Our founder, Peter W. Coulson, is now officially a contributing writer at NOICE. Magazine! You can read his latest article here: https://www.noicemagazine.com/other-articles/stages-of-music-addiction
Chiara Zonca wrote to me last July that her “story with photography is split in two.” As a teenager growing up in Milan, Italy, she fell in love with the idea of being a photographer and studied it for three years. Formal study, she explained later, only led to feelings of defeat and of mediocrity. “I kept comparing myself with others,” she said, “and decided I wasn’t good enough.”
Instead of trying to turn photography into a career, Zonca gave up on it for a while, going into business as a video editor and motion designer. She moved to London “as soon as [she] could,” since she had never really felt at home in Milan. Though editing and motion design proved to be a good means of supporting herself, she realized about three years ago that she had become frustrated and anxious again. Its source, she said, was “living in a city and a nine-to-five job and all of that,” and it manifested itself as “the horrible feeling that [her] life was going in the wrong direction.” That was when she rediscovered her love of travel.
N.B. I conducted Emmanuel’s interview in his native French. Any awkwardness or poor phrasing in the direct quotes is entirely the fault of the translator.
For Emmanuel Monzon, his transition from three-dimensional art to photography was the result of a conscious decision. He had used photography and digital cameras to aid his art, but did not consider himself a photographer, having only studied photography in the context of contemporary art. He was, at that point, a plastic artist who used cameras as a tool. But ten years ago, he wrote, he felt the need to “completely dive into photography” after completing a three-dimensional art project that involved taking urban-landscape photographs and reproducing them to 1:1 scale.
Monzon had no formal background in photography. Born in Paris, he attended L’École des Beaux-Arts to study painting, graduating with honors. He remained in Paris after his graduation, transitioning to the plastic arts after a brief period of exclusively painting. Some time later, he moved to Singapore with his wife, where they lived for until she received a job offer that required them to relocate to Seattle, where they have lived with their two children for six years.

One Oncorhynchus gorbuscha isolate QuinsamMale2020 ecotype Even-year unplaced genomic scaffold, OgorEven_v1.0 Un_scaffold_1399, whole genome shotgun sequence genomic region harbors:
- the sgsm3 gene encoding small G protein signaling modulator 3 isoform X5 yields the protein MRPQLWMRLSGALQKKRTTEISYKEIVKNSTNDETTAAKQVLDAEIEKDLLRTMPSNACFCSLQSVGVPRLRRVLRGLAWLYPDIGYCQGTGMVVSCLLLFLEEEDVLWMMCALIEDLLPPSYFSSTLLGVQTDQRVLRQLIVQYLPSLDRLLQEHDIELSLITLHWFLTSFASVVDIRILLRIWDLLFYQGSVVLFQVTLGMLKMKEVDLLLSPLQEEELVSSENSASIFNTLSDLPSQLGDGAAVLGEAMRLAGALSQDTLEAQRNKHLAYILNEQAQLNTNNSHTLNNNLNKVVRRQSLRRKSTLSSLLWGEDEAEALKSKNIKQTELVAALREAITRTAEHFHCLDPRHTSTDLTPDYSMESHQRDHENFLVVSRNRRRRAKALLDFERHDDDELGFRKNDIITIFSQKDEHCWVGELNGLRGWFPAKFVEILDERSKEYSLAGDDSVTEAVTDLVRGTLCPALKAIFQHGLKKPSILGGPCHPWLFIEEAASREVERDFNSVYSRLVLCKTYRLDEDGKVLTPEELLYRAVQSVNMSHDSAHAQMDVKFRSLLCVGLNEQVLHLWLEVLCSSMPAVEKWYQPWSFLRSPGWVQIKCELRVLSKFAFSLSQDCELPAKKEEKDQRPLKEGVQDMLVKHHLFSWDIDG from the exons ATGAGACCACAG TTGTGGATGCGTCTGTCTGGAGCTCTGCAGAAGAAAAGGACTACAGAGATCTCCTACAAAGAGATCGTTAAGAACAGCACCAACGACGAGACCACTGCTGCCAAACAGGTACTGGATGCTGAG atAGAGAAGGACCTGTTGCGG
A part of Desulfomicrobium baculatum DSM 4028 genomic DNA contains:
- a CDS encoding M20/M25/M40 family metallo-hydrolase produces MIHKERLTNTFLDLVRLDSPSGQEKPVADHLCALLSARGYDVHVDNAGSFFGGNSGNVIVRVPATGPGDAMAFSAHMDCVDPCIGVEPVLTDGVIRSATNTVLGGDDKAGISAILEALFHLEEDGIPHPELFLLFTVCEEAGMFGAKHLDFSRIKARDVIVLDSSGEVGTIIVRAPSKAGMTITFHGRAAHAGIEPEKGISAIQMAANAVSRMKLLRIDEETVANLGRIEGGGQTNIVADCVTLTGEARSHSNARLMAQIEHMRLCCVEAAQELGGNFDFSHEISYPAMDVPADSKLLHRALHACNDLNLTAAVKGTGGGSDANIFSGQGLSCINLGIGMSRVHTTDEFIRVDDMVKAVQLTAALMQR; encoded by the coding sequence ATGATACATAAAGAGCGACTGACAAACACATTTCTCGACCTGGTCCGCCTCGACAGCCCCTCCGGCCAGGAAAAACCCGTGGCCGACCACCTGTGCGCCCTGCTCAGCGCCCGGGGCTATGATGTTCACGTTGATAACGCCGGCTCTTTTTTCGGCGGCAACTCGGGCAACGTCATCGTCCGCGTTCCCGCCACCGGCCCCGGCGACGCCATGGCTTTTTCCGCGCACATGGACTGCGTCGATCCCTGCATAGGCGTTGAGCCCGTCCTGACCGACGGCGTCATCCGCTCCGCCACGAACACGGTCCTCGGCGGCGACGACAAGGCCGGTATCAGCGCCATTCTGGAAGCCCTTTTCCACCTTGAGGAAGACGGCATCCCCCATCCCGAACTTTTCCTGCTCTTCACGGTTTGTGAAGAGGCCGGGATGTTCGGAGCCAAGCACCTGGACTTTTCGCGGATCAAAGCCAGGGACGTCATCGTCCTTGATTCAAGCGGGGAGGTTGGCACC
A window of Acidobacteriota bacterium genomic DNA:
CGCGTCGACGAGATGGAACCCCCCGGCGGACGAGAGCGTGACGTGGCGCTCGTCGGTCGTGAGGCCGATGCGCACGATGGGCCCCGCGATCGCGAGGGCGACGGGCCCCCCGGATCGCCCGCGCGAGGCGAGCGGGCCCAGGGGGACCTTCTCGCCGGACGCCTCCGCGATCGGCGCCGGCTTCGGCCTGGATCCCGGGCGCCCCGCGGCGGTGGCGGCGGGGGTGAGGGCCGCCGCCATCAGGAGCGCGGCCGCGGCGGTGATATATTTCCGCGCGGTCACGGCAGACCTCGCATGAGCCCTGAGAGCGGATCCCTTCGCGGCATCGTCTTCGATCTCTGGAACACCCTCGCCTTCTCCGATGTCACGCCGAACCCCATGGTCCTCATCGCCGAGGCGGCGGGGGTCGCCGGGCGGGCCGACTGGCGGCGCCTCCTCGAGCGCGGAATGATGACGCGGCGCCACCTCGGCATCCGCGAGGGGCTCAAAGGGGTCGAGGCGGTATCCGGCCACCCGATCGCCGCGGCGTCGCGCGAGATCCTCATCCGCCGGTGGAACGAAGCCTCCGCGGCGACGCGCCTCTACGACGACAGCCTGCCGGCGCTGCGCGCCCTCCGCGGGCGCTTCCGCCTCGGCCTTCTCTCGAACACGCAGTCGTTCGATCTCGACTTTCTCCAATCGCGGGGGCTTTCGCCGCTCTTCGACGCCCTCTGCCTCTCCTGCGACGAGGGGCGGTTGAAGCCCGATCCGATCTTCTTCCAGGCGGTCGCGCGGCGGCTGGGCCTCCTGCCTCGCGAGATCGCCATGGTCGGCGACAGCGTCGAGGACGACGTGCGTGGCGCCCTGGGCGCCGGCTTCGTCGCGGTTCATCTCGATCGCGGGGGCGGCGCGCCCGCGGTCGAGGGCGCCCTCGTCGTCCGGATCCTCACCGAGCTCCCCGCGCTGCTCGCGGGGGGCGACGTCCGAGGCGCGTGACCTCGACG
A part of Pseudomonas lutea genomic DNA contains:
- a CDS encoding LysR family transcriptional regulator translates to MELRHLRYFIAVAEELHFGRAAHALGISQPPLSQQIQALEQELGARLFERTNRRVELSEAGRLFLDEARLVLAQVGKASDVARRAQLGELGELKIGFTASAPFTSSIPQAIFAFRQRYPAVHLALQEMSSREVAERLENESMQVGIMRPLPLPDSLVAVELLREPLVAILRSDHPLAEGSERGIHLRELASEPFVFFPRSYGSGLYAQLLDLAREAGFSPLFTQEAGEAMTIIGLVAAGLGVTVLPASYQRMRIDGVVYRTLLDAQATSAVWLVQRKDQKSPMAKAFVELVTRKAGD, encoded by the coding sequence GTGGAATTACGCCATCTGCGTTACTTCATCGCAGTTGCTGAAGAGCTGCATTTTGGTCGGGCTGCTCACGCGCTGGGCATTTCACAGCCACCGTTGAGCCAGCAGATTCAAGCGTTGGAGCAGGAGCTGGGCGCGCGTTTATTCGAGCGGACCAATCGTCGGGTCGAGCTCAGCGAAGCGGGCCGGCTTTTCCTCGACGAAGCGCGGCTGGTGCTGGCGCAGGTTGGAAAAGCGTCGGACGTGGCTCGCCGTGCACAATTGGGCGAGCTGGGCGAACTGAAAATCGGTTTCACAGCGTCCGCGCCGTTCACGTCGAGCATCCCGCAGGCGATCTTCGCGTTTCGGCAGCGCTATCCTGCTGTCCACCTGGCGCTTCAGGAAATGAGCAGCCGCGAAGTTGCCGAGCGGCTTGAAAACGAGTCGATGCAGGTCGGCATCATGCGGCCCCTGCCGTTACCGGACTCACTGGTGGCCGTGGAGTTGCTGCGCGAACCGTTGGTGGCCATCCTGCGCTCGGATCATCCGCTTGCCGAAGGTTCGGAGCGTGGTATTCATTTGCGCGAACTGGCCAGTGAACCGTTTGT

[Above: not Chase. See full photo credits at end.]
Whenever I conduct interviews, I always ask the interviewee if there’s anything especially important that they haven’t said yet. Chase Hart (better known as @myfridayfilms* on Instagram) just wrote one sentence: “I’m only a love letter away.” Though it may or may not have been a reference to a Voxtrot song from 2005, the sentence still reminded me of the overall mood of his 35mm fashion photographs: perfectly constructed in a seemingly offhand way, entrancing, and beautifully open-ended.
Hart grew up in South Lake Tahoe, a mountain town in northeastern California on the Nevada border near various internationally-renowned ski areas. “A lot of the people from my hometown are or were pro snowboarders,” he said, “and that circle [was] really art-driven.” From a relatively early age, he continued, he was “surrounded by older kids with good tastes in art and film.” The intersection of art, film, and snowboarding led him to start shooting full-length videos of his friends and other snowboarders on the mountain.
* “What’s the origin of that?” I asked him.
—“I love the Cure, like a lot.”
This is a profile of Cody Cobb.
“Photography has always been my way of capturing escape attempts,” Cody Cobb wrote. Professionally, he’s a graphic designer, and though he finds the work fulfilling, he spends lots of time on a computer and in what he termed the “inside world,” which he feels the need to periodically escape through photography. In his native Louisiana, he escaped into abandoned buildings; after moving to Seattle, Washington, he started escaping into the wilderness.